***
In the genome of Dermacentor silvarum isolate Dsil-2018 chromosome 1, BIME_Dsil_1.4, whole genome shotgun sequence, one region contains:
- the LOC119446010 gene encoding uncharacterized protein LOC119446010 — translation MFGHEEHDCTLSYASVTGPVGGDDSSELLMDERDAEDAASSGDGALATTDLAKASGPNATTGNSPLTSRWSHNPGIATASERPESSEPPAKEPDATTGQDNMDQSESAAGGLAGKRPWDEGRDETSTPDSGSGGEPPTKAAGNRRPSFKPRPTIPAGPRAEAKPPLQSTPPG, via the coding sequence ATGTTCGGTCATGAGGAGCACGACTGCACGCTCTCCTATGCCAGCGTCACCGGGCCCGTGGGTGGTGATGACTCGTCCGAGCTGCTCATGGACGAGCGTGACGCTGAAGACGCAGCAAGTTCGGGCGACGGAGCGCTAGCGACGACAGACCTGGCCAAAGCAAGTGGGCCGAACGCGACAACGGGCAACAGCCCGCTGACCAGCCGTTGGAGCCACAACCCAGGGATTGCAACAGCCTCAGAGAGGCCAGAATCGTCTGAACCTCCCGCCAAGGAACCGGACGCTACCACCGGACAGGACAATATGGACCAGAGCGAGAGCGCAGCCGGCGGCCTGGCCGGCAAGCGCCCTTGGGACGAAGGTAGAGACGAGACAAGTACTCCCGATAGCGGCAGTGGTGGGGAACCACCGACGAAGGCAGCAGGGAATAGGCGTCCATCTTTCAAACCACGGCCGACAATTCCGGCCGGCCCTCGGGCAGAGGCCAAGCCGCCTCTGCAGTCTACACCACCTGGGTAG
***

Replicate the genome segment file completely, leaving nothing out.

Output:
In the genome of Dermacentor silvarum isolate Dsil-2018 chromosome 1, BIME_Dsil_1.4, whole genome shotgun sequence, one region contains:
- the LOC119446010 gene encoding uncharacterized protein LOC119446010 — translation MFGHEEHDCTLSYASVTGPVGGDDSSELLMDERDAEDAASSGDGALATTDLAKASGPNATTGNSPLTSRWSHNPGIATASERPESSEPPAKEPDATTGQDNMDQSESAAGGLAGKRPWDEGRDETSTPDSGSGGEPPTKAAGNRRPSFKPRPTIPAGPRAEAKPPLQSTPPG, via the coding sequence ATGTTCGGTCATGAGGAGCACGACTGCACGCTCTCCTATGCCAGCGTCACCGGGCCCGTGGGTGGTGATGACTCGTCCGAGCTGCTCATGGACGAGCGTGACGCTGAAGACGCAGCAAGTTCGGGCGACGGAGCGCTAGCGACGACAGACCTGGCCAAAGCAAGTGGGCCGAACGCGACAACGGGCAACAGCCCGCTGACCAGCCGTTGGAGCCACAACCCAGGGATTGCAACAGCCTCAGAGAGGCCAGAATCGTCTGAACCTCCCGCCAAGGAACCGGACGCTACCACCGGACAGGACAATATGGACCAGAGCGAGAGCGCAGCCGGCGGCCTGGCCGGCAAGCGCCCTTGGGACGAAGGTAGAGACGAGACAAGTACTCCCGATAGCGGCAGTGGTGGGGAACCACCGACGAAGGCAGCAGGGAATAGGCGTCCATCTTTCAAACCACGGCCGACAATTCCGGCCGGCCCTCGGGCAGAGGCCAAGCCGCCTCTGCAGTCTACACCACCTGGGTAG